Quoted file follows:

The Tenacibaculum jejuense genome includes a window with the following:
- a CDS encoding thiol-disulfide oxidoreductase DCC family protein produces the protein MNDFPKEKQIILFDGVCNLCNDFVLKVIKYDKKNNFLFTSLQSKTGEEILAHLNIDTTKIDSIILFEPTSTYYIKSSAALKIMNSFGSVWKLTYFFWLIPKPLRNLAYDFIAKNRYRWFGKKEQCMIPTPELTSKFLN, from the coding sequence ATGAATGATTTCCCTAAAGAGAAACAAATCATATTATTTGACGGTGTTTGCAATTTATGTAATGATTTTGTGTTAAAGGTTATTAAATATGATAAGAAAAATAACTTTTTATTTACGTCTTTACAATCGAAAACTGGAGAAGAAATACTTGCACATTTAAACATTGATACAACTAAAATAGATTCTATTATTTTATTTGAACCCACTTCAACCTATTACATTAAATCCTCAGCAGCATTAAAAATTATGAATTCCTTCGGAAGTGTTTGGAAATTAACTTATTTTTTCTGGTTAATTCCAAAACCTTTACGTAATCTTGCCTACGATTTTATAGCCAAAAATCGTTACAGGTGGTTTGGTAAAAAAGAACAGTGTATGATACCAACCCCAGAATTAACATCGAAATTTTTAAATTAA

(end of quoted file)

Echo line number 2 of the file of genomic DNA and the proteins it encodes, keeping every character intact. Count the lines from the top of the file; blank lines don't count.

- a CDS encoding thiol-disulfide oxidoreductase DCC family protein produces the protein MNDFPKEKQIILFDGVCNLCNDFVLKVIKYDKKNNFLFTSLQSKTGEEILAHLNIDTTKIDSIILFEPTSTYYIKSSAALKIMNSFGSVWKLTYFFWLIPKPLRNLAYDFIAKNRYRWFGKKEQCMIPTPELTSKFLN, from the coding sequence ATGAATGATTTCCCTAAAGAGAAACAAATCATATTATTTGACGGTGTTTGCAATTTATGTAATGATTTTGTGTTAAAGGTTATTAAATATGATAAGAAAAATAACTTTTTATTTACGTCTTTACAATCGAAAACTGGAGAAGAAATACTTGCACATTTAAACATTGATACAACTAAAATAGATTCTATTATTTTATTTGAACCCACTTCAACCTATTACATTAAATCCTCAGCAGCATTAAAAATTATGAATTCCTTCGGAAGTGTTTGGAAATTAACTTATTTTTTCTGGTTAATTCCAAAACCTTTACGTAATCTTGCCTACGATTTTATAGCCAAAAATCGTTACAGGTGGTTTGGTAAAAAAGAACAGTGTATGATACCAACCCCAGAATTAACATCGAAATTTTTAAATTAA